Rethinking luxury watch fairs

Gulf Business|Gulf Business May 2020

Rethinking luxury watch fairs
A few of the world’s most venerable watch brands pulled out of Baselworld last month. We’re now set to see many of them exhibit alongside one another in Geneva next year. What will the traditional luxury watch fair, as we know it, look like come 2021?
VARUN GODINHO

Baselworld, the world’s biggest annual watch and jewellery fair held at the Messeplatz in the industrial Swiss city of Basel, has had its insular world upended in the matter of a week in April.

The trade show which sees hundreds of journalists, retailers, and industry professionals descend en masse every March/April for the week-long fair has long had systemic problems, a few of which extended to the city itself, that it has repeatedly swept under the rug.

For example, hotels in the city would markup their prices nearly three times as much during the fair, and some even demonstrated the audacity to ask guests to pay upfront for the following year’s booking before the current year’s fair even got underway.

Local restaurants and food retailers matched the arrogance by steep surcharges on food served during the fair.

To escape the extortion, many attendees would live in Zurich or Neuchâtel and catch the train or drive to Basel every day during the fair. Still, it seemed a worthy trade-off. Baselworld has been in existence since 1917 and counted a few of the most venerable names in the watch world including Rolex, Patek Philippe, Bvlgari, and Chopard among others, as its main exhibitors.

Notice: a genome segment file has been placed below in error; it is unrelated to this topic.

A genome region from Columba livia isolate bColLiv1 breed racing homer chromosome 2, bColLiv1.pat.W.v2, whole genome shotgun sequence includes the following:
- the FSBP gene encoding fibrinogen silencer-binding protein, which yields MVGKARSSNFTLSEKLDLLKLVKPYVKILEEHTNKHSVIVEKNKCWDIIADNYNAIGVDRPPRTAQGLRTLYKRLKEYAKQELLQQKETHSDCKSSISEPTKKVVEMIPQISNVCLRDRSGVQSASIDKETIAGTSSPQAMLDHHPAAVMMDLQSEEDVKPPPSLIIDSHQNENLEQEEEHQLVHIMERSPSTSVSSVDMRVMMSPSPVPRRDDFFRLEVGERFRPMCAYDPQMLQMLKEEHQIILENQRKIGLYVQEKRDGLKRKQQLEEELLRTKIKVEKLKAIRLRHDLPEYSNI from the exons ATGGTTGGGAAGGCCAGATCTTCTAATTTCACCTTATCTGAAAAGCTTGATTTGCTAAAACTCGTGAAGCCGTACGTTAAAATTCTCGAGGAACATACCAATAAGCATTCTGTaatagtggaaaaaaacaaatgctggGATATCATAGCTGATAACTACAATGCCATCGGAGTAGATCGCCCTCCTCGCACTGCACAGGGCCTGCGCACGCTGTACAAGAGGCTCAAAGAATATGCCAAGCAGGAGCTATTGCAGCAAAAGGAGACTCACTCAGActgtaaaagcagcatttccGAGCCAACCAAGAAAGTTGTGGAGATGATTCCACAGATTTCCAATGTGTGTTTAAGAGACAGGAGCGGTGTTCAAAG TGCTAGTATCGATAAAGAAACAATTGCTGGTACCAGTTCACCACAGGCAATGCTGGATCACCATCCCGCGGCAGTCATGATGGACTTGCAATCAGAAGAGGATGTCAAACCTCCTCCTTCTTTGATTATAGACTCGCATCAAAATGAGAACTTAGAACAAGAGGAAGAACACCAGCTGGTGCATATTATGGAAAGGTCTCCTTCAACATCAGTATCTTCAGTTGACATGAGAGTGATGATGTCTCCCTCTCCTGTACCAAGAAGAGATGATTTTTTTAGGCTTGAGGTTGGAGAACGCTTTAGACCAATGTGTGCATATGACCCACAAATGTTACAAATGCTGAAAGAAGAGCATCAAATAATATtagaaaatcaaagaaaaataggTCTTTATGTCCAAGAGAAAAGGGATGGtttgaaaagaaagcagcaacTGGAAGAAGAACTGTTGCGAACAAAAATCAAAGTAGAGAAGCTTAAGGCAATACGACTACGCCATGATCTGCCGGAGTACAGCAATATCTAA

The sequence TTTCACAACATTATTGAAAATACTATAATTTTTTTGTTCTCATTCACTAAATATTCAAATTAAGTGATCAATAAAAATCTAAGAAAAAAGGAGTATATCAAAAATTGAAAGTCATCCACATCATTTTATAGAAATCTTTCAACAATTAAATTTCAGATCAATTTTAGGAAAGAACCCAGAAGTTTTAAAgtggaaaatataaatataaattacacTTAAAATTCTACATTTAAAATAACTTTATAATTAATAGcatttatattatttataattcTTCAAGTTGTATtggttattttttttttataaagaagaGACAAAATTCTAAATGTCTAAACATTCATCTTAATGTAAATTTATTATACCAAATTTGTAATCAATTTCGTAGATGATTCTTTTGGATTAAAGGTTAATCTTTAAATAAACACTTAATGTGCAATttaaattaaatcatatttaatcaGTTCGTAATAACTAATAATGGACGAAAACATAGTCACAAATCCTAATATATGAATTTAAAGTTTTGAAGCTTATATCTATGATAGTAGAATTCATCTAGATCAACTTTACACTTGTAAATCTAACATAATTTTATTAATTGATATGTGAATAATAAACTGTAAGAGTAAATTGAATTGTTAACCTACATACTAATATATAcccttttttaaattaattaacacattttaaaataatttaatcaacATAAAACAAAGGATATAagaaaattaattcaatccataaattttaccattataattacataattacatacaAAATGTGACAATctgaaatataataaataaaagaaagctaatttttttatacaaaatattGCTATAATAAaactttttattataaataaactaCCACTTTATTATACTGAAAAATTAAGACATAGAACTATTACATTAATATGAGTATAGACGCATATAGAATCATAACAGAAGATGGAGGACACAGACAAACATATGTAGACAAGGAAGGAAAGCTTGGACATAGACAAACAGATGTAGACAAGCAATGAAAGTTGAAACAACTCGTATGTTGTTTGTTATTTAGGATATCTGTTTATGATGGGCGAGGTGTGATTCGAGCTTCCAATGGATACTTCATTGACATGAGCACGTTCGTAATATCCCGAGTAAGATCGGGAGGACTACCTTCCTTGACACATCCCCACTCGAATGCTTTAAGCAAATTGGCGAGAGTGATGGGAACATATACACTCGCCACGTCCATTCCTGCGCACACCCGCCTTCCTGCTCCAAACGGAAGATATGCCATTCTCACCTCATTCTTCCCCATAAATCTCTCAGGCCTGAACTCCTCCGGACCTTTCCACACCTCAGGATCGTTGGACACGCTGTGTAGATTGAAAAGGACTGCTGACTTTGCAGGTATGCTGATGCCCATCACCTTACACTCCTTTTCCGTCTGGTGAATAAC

Many of these brands have been associated with the fair for decades – Rolex first began showing at the fair in 1939, four generations of the Patek Philippe family presented their novelties each year in Basel, and Chopard has been a regular fixture at the fair since 1964.

The only rival watch exhibition that matched in prestige, though not scale, was the Richemont-led Watches & Wonders (formerly Salon International de la Haute Horlogerie – SIHH) held annually at the Palexpo in Geneva.

As recently as 2013, it seemed that Baselworld was untouchable. It undertook an ambitious, approximately $431m renovation, of the exhibition site. But the gleaming structure did little to course-correct attitudes of organisers and the city’s ecosystem that was bent on unfairly exploiting visitors.

By 2018, in a shock announcement for Baselworld, the Swatch Group announced that it was pulling all of its 18 brands from the fair including Omega, Blancpain, Jaquet Droz, and Breguet and would establish its own fair on its own terms.

“The MCH Group, which organises Baselworld, is clearly more concerned with optimising and amortising its new building – which, incidentally, is largely financed by the watch industry during the fairs – than it is in having the courage to make real progress and to bring about true and profound changes,” Swatch Group CEO Nick Hayek Jr. reportedly told a newspaper while explaining his decision to withdraw from the fair.

A few others followed the Swatch Group’s lead, among them French major Hérmes and Kering-owned Ulysse Nardin and Girard-Perregaux which decided to leave Baselworld and join the exhibiting brands at the SIHH. Swatch Group’s exit though didn’t quite cause a tsunami of exits that would rattle Baselworld.

The anchor brands like Patek Philippe and Rolex decided to stick with Baselworld.

That changed in April.

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Gulf Business May 2020